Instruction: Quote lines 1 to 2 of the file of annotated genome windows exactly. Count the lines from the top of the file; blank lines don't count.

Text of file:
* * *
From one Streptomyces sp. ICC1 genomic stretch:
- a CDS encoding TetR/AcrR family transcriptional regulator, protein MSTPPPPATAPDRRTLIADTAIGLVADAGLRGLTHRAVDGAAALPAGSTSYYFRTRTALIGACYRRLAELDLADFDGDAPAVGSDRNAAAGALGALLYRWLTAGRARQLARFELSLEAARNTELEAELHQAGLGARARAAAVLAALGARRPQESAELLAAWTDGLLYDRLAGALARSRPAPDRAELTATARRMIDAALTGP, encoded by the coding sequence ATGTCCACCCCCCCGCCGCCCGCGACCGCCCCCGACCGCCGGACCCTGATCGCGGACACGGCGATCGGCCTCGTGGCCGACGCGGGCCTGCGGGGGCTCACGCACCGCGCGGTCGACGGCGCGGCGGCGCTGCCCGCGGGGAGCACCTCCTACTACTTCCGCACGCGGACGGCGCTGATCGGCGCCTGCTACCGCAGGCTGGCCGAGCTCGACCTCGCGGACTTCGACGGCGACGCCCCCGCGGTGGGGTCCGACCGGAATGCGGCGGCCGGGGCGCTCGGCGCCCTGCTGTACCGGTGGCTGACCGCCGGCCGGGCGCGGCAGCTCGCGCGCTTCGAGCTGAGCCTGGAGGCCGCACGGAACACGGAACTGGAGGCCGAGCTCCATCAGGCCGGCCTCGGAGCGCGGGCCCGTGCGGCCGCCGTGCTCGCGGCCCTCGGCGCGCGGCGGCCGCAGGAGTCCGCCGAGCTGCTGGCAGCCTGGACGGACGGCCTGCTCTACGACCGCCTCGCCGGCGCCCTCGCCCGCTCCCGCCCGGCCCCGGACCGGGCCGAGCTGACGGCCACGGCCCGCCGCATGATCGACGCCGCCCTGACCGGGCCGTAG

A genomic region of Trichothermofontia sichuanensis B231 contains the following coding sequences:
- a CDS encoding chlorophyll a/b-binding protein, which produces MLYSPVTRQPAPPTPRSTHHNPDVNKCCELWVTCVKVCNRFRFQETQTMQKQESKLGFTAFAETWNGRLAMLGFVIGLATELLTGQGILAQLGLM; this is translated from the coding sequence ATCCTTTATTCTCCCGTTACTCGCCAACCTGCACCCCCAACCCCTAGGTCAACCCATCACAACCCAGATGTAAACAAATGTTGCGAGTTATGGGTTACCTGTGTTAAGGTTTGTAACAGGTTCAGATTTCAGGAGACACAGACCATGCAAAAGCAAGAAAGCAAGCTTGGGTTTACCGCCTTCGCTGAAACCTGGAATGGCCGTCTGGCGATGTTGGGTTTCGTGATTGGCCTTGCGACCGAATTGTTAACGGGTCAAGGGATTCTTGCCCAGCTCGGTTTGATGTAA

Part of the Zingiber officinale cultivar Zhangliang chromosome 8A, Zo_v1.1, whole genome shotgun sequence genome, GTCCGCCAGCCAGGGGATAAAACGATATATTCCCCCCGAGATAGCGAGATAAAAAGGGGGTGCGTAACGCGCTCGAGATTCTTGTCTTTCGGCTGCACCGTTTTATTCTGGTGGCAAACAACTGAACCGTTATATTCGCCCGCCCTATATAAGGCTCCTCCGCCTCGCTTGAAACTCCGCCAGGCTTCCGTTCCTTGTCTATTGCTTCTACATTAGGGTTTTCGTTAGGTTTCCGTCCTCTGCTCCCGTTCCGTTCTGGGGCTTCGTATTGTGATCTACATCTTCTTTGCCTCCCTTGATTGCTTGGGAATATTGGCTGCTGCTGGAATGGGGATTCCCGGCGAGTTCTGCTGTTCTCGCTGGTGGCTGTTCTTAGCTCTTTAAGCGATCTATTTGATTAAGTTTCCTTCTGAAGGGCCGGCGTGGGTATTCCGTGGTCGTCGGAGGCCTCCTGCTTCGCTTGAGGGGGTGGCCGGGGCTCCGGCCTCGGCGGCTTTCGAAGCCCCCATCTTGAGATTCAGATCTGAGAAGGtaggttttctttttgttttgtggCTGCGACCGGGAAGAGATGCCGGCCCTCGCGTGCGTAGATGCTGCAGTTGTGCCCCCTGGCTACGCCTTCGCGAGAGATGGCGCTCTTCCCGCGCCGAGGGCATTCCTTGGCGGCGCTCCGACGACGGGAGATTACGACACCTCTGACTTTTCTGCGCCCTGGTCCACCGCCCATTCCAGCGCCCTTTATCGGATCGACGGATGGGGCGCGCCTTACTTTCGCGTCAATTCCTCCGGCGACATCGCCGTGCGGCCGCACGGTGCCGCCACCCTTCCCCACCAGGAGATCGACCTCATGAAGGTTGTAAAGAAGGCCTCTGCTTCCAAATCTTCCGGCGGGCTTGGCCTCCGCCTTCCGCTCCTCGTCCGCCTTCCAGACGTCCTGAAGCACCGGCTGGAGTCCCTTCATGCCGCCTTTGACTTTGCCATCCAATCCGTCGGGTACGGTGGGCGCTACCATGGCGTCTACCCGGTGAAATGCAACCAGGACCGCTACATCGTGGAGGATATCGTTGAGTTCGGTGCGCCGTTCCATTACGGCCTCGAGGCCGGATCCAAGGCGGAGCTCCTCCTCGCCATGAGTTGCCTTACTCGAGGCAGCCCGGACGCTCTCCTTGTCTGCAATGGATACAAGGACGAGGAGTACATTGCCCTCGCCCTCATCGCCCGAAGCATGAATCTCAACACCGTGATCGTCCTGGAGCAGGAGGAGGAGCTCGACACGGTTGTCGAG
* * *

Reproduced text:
From one Streptomyces sp. ICC1 genomic stretch:
- a CDS encoding TetR/AcrR family transcriptional regulator, protein MSTPPPPATAPDRRTLIADTAIGLVADAGLRGLTHRAVDGAAALPAGSTSYYFRTRTALIGACYRRLAELDLADFDGDAPAVGSDRNAAAGALGALLYRWLTAGRARQLARFELSLEAARNTELEAELHQAGLGARARAAAVLAALGARRPQESAELLAAWTDGLLYDRLAGALARSRPAPDRAELTATARRMIDAALTGP, encoded by the coding sequence ATGTCCACCCCCCCGCCGCCCGCGACCGCCCCCGACCGCCGGACCCTGATCGCGGACACGGCGATCGGCCTCGTGGCCGACGCGGGCCTGCGGGGGCTCACGCACCGCGCGGTCGACGGCGCGGCGGCGCTGCCCGCGGGGAGCACCTCCTACTACTTCCGCACGCGGACGGCGCTGATCGGCGCCTGCTACCGCAGGCTGGCCGAGCTCGACCTCGCGGACTTCGACGGCGACGCCCCCGCGGTGGGGTCCGACCGGAATGCGGCGGCCGGGGCGCTCGGCGCCCTGCTGTACCGGTGGCTGACCGCCGGCCGGGCGCGGCAGCTCGCGCGCTTCGAGCTGAGCCTGGAGGCCGCACGGAACACGGAACTGGAGGCCGAGCTCCATCAGGCCGGCCTCGGAGCGCGGGCCCGTGCGGCCGCCGTGCTCGCGGCCCTCGGCGCGCGGCGGCCGCAGGAGTCCGCCGAGCTGCTGGCAGCCTGGACGGACGGCCTGCTCTACGACCGCCTCGCCGGCGCCCTCGCCCGCTCCCGCCCGGCCCCGGACCGGGCCGAGCTGACGGCCACGGCCCGCCGCATGATCGACGCCGCCCTGACCGGGCCGTAG